By: Savannah Audrey
Source: Jagrofresh website.
The Agricultural Research Institute has described strawberries as a fruit that is difficult to grow, as it needs to be continually monitored for protection from diseases.
Although the main planting season for strawberries begins in September, the nursery preparation process begins well ahead with the planting of mother stock. Tended with the utmost care, a few weeks after planting these mother plants start shooting runners, which are then cut and potted in preparation for bed planting.
Greenhouse construction includes the careful laying of gradients for proper drainage, much for proper weed/pest cover and dipper systems for fertigation – a few of the myriad aspects covered meticulously in this phase. Land and bed preparation, as we call the preparation of the lay of the soil and land, is an arduous task requiring much precision and once the beds and irrigation systems are ready, planting begins in earnest. Each potted plant is carefully removed and planted in neatly aligned beds, angled just right to absorb as many nutrients as are required for the months of work ahead.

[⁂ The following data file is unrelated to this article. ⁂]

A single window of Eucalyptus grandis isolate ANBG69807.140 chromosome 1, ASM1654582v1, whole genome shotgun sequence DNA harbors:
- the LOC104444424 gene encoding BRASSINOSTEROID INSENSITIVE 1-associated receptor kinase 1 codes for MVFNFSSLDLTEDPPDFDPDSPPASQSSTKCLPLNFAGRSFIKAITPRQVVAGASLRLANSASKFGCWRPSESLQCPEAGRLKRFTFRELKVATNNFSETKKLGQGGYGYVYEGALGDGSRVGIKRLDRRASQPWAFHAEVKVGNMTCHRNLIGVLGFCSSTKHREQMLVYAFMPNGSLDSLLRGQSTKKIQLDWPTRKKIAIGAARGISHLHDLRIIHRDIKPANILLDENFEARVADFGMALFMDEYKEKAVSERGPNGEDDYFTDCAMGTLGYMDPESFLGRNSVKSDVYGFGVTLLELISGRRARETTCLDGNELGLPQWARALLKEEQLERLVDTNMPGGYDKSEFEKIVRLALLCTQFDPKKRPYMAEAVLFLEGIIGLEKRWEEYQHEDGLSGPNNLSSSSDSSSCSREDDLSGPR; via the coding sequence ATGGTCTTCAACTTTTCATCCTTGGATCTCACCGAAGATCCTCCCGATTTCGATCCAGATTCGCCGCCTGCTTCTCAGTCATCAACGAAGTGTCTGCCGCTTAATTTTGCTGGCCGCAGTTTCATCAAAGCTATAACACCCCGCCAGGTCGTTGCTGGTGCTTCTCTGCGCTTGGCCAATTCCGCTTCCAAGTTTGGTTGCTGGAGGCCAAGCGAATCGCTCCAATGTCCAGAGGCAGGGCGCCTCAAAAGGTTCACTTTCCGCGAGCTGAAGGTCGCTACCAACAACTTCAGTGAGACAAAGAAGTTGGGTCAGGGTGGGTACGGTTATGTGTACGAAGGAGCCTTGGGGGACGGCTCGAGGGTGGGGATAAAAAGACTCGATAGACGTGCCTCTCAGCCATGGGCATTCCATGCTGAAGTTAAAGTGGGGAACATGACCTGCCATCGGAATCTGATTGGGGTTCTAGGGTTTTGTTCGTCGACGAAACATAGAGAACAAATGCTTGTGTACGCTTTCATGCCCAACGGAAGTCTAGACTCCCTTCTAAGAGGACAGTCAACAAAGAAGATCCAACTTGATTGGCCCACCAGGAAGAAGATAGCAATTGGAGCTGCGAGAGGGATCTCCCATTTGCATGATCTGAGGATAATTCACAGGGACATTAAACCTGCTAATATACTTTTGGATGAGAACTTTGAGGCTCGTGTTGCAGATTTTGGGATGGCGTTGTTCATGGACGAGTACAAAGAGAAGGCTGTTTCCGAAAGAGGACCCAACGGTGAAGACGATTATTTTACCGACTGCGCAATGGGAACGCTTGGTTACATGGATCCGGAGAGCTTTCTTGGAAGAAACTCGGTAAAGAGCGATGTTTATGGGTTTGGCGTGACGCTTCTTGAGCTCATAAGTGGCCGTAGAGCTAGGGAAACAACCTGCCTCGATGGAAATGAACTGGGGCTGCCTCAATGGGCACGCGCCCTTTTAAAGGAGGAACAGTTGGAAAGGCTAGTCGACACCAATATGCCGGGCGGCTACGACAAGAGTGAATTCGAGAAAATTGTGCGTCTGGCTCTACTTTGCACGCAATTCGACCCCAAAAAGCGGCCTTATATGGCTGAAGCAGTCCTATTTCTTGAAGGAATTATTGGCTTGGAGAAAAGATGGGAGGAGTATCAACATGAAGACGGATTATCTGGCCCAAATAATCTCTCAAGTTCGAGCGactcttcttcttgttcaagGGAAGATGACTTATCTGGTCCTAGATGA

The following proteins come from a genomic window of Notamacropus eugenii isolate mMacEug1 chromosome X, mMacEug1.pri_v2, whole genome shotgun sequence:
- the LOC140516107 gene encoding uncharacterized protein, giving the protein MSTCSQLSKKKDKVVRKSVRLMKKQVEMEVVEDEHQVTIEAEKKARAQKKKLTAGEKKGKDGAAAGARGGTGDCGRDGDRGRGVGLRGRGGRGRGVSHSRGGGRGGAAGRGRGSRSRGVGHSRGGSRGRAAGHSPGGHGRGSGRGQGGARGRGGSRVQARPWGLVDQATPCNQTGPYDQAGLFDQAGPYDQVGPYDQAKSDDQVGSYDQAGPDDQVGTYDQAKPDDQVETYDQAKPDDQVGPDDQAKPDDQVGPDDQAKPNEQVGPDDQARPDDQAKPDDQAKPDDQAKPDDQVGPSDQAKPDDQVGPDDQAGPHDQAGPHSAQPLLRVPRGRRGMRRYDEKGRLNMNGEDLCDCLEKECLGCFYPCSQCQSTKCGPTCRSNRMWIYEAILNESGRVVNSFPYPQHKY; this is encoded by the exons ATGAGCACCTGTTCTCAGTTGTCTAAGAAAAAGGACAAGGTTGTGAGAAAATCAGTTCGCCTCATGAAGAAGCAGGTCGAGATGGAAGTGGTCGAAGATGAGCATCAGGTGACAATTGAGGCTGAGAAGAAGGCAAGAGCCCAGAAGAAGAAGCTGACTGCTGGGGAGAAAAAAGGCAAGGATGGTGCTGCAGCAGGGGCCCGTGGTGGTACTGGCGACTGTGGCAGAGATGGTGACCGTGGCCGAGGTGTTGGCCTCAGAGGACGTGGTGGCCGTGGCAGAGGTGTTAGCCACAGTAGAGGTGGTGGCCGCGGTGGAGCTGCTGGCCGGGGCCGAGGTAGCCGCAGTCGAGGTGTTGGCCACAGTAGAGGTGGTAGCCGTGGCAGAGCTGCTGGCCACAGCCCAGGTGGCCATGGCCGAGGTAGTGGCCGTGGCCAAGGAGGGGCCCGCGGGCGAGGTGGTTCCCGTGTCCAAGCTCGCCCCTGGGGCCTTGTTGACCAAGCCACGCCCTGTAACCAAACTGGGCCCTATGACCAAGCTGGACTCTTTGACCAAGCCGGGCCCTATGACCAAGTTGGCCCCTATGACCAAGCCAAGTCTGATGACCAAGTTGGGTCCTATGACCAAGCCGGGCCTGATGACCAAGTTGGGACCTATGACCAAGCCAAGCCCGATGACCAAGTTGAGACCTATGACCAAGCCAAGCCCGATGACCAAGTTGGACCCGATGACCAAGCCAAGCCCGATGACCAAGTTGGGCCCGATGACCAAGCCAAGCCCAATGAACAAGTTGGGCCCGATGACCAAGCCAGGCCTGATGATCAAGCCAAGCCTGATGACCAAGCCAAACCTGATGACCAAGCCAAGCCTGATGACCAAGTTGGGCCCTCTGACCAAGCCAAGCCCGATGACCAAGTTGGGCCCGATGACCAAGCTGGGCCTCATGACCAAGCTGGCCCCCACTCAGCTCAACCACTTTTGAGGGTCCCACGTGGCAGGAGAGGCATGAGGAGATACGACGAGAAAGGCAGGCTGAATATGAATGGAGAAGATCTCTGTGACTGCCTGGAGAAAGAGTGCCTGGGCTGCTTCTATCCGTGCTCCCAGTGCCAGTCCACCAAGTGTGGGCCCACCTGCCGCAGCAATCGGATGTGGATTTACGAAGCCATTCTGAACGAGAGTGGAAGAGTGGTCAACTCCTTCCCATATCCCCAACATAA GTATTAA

From this point on, care is a mix of diligent tending of the plant, weeding and providing the optimum support, in the form of bees for pollination, plant analyses for ensuring the maximum possible nutrients are absorbed, and warding off of pests.
Harvesting of strawberries starts two months after planting, when fruit is at its biggest, tastiest and juiciest. The first fruit from each plant is always the biggest and often the most off-shaped, although extremely tasty! From this point on, harvesting takes place daily, although quantities and sizes vary based on the plant life-cycle and the stage of planting in the staggered planting system.